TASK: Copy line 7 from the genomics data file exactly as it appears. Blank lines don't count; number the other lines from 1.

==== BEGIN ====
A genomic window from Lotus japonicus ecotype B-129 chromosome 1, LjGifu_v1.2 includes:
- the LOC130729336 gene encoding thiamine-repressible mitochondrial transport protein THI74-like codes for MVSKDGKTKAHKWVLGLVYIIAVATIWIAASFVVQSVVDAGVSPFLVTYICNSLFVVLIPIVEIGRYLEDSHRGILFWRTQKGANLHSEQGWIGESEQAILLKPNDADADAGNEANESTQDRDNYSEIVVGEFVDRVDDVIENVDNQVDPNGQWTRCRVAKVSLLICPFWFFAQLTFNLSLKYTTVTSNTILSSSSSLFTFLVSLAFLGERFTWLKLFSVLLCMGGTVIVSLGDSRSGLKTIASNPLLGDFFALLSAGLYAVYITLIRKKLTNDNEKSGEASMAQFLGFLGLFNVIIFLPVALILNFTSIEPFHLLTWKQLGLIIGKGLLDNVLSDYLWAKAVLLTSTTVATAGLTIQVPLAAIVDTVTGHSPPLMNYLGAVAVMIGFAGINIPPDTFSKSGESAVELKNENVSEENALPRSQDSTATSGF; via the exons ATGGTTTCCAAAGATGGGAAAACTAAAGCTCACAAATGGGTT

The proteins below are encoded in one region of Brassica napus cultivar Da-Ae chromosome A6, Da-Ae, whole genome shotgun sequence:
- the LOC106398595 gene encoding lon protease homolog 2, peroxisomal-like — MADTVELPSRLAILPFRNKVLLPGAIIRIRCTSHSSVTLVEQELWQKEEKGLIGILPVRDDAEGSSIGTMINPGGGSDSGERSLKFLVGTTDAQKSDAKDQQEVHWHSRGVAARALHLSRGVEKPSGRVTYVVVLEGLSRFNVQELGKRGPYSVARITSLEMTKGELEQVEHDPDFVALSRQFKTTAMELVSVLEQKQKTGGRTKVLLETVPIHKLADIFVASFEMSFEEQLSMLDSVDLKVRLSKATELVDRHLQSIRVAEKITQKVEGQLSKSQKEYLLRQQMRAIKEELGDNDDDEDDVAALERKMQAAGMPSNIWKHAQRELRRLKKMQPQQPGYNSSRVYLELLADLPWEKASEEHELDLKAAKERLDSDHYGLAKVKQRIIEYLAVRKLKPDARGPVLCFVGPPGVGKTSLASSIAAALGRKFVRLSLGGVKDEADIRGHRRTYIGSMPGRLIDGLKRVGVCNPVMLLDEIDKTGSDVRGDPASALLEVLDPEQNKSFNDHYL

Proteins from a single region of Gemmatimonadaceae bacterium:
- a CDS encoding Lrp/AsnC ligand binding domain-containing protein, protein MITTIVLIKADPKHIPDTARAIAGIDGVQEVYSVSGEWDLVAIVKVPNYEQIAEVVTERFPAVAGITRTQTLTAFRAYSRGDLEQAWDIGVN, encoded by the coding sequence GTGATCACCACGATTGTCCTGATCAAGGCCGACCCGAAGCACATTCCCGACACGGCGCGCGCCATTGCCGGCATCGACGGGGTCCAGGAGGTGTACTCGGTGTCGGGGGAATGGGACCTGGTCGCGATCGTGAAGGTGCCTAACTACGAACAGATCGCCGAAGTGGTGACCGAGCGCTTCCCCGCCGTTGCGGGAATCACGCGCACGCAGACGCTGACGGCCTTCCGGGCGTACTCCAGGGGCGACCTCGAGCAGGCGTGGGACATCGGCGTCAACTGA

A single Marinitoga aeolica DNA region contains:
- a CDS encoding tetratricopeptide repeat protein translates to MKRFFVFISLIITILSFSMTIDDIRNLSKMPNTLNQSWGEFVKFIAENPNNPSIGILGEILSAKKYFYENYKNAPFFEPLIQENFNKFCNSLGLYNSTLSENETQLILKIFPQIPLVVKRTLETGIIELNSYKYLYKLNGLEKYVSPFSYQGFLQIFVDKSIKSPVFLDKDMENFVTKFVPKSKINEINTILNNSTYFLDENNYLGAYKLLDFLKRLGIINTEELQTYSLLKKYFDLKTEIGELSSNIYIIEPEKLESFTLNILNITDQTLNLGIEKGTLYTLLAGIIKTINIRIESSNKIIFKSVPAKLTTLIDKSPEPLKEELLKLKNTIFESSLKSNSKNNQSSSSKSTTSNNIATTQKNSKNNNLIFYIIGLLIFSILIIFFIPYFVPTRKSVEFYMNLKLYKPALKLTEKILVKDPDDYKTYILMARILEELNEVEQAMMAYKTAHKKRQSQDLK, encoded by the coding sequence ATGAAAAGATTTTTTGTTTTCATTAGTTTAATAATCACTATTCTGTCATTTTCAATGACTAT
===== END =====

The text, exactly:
A single Marinitoga aeolica DNA region contains: